The adhesion and growth of endothelial cells on ion-implanted polystyrene and segmented polyurethane surface were investigated. Ions of Na+, N2+, O2+, Ar+ and Kr+ were implanted to the polymer surface with ion fluences between 1 x 1015 and 3 x 1017 ions/cm2 at energy of 150 KeV at room temperature. Ion-implanted polymers were characterized by FT-IR-ATR an Raman spectroscopies. The adhesion and proliferation of bovine aorta endothelial cells on ion-implanted polymer surface were observed by an optical microscope. The rate of growth of BAECs on ion-implanted PSt was faster than that on non-implanted PSt. Complete cell adhesion and growth were observed on ion-implanted SPU, whereas the adhesion and growth of BAECs on the non-implanted SPU was not observed. It was attempted to control the cell culture on the ion-implanted domain fabricated using a mask. (author)

  20. Purification and cultivation of human pituitary growth hormone secreting cells

    Science.gov (United States)

    Hymer, W. C.

    1984-01-01

    A multiphase study was conducted to examine the properties of growth hormone cells. Topics investigated included: (1) to determine if growth hormone (GH) cells contained within the rat pituitary gland can be separated from the other hormone producing cell types by continuous flow electrophoresis (CFE); (2) to determine what role, if any, gravity plays in the electrophoretic separation of GH cells; (3) to compare in vitro GH release from rat pituitary cells previously exposed to microgravity conditions vs release from cells not exposed to microgravity; (4) to determine if the frequency of different hormone producing pituitary cell types contained in cell suspensions can be quantitated by flow cytometry; and (5) to determine if GH contained within the human post mortem pituitary gland can be purified by CFE. Specific experimental procedures and results are included.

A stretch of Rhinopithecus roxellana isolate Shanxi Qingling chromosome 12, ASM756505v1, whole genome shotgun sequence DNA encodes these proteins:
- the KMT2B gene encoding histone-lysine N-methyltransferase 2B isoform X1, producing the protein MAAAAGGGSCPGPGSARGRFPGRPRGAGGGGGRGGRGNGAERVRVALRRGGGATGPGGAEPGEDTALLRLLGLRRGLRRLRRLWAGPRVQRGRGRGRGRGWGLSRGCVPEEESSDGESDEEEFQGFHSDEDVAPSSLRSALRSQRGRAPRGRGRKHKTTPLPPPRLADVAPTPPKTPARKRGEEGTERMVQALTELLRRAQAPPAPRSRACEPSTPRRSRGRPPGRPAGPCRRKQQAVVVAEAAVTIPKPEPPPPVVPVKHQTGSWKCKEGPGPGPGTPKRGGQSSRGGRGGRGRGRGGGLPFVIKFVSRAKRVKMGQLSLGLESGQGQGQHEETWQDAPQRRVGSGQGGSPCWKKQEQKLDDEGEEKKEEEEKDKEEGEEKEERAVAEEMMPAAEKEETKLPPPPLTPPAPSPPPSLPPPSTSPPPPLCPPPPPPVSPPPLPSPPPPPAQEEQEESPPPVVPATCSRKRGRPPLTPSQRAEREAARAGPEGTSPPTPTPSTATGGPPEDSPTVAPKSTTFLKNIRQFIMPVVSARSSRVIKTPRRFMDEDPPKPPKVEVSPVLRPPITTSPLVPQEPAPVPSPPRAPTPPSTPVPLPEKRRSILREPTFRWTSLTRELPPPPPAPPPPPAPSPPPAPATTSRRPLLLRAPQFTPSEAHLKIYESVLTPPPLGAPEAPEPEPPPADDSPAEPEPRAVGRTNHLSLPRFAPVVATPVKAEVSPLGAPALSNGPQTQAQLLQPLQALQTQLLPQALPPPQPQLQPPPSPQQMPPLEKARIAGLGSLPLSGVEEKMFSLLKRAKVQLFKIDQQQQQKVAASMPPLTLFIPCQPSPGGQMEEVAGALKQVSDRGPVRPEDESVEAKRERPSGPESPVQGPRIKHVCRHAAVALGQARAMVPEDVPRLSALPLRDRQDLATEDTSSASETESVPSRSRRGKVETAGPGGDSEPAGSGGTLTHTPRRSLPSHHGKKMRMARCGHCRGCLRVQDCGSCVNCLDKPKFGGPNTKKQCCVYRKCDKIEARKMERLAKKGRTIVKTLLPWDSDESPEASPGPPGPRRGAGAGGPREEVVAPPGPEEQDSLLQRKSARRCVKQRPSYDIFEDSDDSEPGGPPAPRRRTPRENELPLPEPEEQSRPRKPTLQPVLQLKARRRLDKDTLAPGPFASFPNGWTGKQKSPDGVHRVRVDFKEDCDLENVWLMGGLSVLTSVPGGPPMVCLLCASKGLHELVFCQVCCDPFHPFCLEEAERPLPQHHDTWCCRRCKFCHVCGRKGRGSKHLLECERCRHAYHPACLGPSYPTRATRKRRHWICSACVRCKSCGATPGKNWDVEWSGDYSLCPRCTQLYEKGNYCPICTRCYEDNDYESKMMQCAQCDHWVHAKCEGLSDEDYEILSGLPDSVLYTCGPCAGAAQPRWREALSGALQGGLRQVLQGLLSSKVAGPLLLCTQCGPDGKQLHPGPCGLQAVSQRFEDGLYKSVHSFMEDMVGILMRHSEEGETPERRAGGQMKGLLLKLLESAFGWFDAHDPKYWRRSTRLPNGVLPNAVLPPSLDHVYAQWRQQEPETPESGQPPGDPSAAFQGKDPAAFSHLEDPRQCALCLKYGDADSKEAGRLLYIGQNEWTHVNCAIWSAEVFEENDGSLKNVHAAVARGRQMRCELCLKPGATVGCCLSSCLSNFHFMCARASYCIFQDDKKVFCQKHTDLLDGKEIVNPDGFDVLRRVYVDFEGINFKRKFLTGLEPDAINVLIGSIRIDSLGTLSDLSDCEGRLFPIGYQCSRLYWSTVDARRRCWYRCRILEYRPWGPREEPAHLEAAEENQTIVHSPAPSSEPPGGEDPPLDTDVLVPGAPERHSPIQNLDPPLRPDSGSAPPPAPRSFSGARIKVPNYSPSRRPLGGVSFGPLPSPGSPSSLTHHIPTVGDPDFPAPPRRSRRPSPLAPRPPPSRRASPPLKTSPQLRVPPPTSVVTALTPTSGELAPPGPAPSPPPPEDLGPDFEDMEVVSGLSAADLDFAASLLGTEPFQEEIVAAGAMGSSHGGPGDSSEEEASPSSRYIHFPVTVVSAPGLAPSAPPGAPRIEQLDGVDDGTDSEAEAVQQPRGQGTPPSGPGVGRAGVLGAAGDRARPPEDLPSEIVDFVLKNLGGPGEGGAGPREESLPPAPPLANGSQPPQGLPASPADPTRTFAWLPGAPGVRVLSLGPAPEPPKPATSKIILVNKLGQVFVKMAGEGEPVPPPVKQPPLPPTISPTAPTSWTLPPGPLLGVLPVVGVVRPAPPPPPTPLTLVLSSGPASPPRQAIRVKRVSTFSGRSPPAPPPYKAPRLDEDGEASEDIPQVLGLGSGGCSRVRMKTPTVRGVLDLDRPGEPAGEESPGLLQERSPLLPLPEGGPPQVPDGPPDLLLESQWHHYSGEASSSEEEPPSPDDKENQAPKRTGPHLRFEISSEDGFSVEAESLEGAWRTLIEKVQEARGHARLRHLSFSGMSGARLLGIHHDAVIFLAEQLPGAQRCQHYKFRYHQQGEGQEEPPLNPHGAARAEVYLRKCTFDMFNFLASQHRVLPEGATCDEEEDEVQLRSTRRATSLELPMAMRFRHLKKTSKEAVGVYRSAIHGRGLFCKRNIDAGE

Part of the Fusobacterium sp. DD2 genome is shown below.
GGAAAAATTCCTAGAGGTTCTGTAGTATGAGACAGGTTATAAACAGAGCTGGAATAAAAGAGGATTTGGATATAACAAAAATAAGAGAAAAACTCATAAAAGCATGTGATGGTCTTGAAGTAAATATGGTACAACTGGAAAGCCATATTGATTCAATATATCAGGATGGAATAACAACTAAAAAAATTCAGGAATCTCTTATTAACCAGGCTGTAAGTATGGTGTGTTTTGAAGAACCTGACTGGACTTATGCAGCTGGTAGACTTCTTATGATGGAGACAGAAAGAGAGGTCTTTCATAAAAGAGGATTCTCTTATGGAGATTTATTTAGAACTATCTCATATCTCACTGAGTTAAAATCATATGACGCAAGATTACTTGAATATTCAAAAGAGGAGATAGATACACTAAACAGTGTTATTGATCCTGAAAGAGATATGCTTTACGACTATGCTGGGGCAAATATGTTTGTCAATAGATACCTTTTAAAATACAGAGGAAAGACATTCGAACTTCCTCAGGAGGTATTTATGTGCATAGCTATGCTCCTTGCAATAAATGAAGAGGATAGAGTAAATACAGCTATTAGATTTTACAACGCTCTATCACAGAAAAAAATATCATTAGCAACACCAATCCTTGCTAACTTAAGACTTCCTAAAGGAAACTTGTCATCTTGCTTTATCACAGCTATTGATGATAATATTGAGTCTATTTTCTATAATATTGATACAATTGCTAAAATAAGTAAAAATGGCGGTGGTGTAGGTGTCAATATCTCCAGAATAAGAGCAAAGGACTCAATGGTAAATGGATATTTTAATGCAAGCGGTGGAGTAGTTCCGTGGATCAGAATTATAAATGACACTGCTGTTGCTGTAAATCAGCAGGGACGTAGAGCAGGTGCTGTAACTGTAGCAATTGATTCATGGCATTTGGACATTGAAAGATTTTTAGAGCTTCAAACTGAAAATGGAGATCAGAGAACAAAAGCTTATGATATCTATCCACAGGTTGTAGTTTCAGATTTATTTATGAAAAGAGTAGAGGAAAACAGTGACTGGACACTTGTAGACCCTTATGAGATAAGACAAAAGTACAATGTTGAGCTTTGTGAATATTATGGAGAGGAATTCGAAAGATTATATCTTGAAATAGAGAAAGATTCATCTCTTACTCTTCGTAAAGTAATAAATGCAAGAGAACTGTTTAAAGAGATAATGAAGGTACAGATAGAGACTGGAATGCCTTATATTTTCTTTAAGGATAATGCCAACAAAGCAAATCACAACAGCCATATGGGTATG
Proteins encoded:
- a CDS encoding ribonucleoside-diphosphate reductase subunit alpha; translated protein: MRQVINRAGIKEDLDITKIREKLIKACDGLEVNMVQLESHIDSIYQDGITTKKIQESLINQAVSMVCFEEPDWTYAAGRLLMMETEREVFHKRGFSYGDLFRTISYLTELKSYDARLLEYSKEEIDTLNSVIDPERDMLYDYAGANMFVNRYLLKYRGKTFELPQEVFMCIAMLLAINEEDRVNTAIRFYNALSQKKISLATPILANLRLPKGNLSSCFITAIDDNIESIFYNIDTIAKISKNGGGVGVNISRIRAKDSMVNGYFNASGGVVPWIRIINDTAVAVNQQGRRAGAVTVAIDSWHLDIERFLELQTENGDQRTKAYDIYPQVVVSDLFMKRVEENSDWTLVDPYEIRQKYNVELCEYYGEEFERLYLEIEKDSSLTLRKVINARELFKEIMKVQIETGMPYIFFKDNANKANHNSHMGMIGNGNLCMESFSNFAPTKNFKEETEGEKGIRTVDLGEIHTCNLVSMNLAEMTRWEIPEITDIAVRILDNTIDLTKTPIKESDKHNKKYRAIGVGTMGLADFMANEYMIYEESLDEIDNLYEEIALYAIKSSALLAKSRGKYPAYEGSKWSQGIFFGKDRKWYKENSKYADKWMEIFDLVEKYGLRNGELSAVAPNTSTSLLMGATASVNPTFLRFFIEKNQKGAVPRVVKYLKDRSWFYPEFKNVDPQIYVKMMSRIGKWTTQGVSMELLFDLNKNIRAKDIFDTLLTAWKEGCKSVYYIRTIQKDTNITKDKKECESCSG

1. Adaptation to optimal cell growth through self-organized criticality.

    Science.gov (United States)

    Furusawa, Chikara; Kaneko, Kunihiko

    2012-05-18